But while its make-up and role has changed since the early 20th century, make no mistake – this is still a political body wielding considerable power over us, and yet we have no means to hold that power to account. It may not be able to block legislation, but it can scrutinise and amend and send back to the Commons legislation drafted by those we have authorised to act on our behalf. It has the ability, that is, to delay, to alter, to ‘correct’ the democratic will itself. This is not undemocratic – it is anti-democratic.

And it has deployed its anti-democratic power on countless occasions recently. The Lords defeated Commons legislation 60 times in the 2017-19 parliamentary session; 38 times in 2016-17; and 60 times in 2015-16 – that’s over 150 times in three years.

The argument made for the Lords today is that its scarlet-and-ermine-robed members possess not inherited or spiritual authority, but expert authority. And some do probably possess expertise, be it in business or science. But having authority in a specific field or endeavour does not translate into moral or political authority. A knowledge of the human genome is not a knowledge of how we ought to live. That is a judgement only we, as the demos, can make.

Others suggest the Lords plays a vital role by pausing hastily or badly conceived legislation. But if legislation is poorly drafted, the solution is for our elected representatives to draft it better, not have an unelected body redraft it on their behalf. Indeed, the very idea that we need a second chamber to do this compounds the problem the second chamber claims to address, because it infantilises the Commons. Abolishing the House of Lords would encourage the Commons to grow up.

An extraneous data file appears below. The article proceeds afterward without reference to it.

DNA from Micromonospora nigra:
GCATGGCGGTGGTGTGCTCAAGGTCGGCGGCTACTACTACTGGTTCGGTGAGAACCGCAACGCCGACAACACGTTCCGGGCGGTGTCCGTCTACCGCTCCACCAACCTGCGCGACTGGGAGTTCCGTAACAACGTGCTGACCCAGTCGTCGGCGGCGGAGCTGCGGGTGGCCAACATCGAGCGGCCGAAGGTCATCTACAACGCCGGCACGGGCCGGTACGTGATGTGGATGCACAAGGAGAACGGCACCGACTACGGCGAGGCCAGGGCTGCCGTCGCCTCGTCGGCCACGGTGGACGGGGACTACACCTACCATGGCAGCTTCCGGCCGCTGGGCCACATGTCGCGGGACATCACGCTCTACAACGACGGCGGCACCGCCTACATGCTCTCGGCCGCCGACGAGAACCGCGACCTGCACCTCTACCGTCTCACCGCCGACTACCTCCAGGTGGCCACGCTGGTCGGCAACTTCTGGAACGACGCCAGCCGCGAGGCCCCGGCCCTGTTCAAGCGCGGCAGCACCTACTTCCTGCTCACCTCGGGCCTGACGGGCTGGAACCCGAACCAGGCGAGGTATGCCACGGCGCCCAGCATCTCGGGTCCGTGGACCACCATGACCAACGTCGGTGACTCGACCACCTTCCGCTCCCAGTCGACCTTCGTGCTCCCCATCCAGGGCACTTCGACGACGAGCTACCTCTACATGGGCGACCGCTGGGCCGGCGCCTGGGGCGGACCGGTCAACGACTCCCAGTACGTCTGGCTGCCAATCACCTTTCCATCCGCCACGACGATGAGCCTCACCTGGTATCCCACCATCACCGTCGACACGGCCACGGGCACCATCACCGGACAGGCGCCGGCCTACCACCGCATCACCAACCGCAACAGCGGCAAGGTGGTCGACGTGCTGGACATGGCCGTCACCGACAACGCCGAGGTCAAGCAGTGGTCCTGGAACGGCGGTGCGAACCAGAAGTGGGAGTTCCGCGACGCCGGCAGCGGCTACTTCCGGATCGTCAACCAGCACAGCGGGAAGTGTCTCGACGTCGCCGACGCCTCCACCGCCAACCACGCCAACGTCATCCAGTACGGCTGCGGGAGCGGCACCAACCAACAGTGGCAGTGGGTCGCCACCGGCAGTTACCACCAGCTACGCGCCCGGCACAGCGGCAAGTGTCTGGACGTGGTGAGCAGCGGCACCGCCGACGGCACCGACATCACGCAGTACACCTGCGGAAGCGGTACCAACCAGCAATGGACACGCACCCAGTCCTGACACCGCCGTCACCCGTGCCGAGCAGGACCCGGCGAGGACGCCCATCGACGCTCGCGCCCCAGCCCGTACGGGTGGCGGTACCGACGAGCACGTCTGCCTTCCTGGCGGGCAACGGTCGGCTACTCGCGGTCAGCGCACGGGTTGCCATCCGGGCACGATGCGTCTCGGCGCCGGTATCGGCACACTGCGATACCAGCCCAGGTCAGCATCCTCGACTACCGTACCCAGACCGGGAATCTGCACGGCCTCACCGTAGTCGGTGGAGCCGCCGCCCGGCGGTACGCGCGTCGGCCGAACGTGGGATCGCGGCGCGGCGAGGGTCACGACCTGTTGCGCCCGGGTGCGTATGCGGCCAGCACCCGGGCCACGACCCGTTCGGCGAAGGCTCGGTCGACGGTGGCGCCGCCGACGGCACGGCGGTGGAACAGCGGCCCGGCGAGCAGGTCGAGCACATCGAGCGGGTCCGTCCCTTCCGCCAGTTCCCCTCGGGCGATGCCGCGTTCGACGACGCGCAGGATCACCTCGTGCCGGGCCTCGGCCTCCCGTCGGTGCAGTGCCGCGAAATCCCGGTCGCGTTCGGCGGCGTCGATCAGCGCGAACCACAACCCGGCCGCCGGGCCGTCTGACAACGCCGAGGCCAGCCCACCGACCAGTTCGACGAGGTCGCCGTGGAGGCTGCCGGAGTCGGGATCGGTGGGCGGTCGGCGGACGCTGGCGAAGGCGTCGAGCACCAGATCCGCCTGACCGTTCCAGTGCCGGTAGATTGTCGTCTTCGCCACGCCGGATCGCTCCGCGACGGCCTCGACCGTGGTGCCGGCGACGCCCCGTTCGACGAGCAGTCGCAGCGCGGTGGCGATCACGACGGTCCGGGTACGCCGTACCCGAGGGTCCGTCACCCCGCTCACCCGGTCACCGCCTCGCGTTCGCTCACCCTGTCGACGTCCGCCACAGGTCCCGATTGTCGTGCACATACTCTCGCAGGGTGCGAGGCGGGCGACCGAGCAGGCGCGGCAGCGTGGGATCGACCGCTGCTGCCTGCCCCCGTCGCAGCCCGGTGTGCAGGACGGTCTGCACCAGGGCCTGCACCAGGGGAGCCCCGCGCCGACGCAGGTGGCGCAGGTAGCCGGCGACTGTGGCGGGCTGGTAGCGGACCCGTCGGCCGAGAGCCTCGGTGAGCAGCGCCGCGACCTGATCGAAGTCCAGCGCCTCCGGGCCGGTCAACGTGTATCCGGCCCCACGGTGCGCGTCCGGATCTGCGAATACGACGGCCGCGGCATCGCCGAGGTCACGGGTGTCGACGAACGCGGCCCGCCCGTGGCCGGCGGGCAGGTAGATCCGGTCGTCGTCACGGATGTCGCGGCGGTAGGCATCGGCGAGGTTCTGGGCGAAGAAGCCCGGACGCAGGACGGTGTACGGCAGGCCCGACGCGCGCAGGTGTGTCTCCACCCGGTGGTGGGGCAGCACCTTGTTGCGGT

Shamefully, many who in a previous political life would have abolished the Lords on democratic principle now rather like it on pragmatic grounds. They want to use it as a means to bash Brexit and preserve the EU status quo, just as royalists once used it as a means to preserve the feudal status quo. The lines are drawn today as clearly as they were then – between those who want the people to be sovereign and those who want the people’s will to be subordinate to ‘expertise’ or ‘wisdom’.

It is well past time we scrapped this affront to democracy. And this time, for good.

Tim Black is a spiked columnist.

Picture by: Getty.

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Topics Brexit Politics UK